Global Convergence of Threelayer Neural Networks in the Mean Field Regime
In the mean field regime, neural networks are appropriately scaled so th...
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On Sparsity in Overparametrised Shallow ReLU Networks
The analysis of neural network training beyond their linearization regim...
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A Riemannian Mean Field Formulation for Twolayer Neural Networks with Batch Normalization
The training dynamics of twolayer neural networks with batch normalizat...
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Normalization effects on shallow neural networks and related asymptotic expansions
We consider shallow (single hidden layer) neural networks and characteri...
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An analytic theory of shallow networks dynamics for hinge loss classification
Neural networks have been shown to perform incredibly well in classifica...
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Limiting fluctuation and trajectorial stability of multilayer neural networks with mean field training
The mean field (MF) theory of multilayer neural networks centers around ...
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Beyond Scaling: Calculable Error Bounds of the PowerofTwoChoices MeanField Model in HeavyTraffic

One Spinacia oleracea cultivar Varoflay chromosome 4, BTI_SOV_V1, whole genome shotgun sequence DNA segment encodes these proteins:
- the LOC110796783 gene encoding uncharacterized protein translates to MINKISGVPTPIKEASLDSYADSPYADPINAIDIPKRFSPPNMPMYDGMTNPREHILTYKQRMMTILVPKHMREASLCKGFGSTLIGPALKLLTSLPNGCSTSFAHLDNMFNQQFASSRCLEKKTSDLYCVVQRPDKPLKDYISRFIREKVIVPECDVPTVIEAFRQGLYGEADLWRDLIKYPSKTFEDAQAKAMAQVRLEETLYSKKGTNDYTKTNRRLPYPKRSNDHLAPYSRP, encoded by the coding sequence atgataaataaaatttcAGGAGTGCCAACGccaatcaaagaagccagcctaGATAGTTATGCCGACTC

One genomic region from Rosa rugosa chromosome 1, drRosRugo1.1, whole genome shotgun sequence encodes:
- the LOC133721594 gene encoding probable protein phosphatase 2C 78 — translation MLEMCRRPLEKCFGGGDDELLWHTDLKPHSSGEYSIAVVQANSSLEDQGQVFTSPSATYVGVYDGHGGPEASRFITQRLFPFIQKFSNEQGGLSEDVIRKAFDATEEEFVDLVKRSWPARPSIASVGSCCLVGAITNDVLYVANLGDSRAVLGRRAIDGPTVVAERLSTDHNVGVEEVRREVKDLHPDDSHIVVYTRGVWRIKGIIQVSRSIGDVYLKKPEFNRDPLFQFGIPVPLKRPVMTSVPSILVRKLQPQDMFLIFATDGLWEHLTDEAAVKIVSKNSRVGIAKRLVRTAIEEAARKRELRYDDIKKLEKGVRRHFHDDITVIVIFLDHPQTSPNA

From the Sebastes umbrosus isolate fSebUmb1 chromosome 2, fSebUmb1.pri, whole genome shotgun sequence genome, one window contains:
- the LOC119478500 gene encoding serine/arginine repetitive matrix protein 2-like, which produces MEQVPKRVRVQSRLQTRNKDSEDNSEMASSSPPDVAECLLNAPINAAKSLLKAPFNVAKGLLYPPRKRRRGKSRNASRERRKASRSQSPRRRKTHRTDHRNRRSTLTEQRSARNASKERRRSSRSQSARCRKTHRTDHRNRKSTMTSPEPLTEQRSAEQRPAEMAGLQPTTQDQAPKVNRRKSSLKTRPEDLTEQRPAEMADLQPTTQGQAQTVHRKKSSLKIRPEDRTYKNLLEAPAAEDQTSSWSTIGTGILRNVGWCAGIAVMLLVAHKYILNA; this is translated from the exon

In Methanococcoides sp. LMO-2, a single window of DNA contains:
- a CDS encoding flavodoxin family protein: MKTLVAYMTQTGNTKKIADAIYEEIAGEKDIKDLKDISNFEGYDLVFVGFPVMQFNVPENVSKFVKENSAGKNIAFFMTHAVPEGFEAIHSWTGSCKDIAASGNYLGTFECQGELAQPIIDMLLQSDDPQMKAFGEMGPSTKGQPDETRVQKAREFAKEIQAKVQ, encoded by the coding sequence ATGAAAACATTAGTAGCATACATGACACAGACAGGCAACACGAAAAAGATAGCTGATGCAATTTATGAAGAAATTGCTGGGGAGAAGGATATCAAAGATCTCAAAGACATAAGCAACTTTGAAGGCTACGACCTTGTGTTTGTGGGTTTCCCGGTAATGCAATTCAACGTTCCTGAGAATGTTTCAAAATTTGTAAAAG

This paper provides a recipe for deriving calculable approximation error...
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A Dynamical Central Limit Theorem for Shallow Neural Networks
Recent theoretical work has characterized the dynamics of wide shallow neural networks trained via gradient descent in an asymptotic regime called the meanfield limit as the number of parameters tends towards infinity. At initialization, the randomly sampled parameters lead to a deviation from the meanfield limit that is dictated by the classical Central Limit Theorem (CLT). However, the dynamics of training introduces correlations among the parameters, raising the question of how the fluctuations evolve during training. Here, we analyze the meanfield dynamics as a Wasserstein gradient flow and prove that the deviations from the meanfield limit scaled by the width, in the widthasymptotic limit, remain bounded throughout training. In particular, they eventually vanish in the CLT scaling if the meanfield dynamics converges to a measure that interpolates the training data. This observation has implications for both the approximation rate and the generalization: the upper bound we obtain is given by a MonteCarlo type resampling error, which does not depend explicitly on the dimension. This bound motivates a regularizaton term on the 2norm of the underlying measure, which is also connected to generalization via the variationnorm function spaces.
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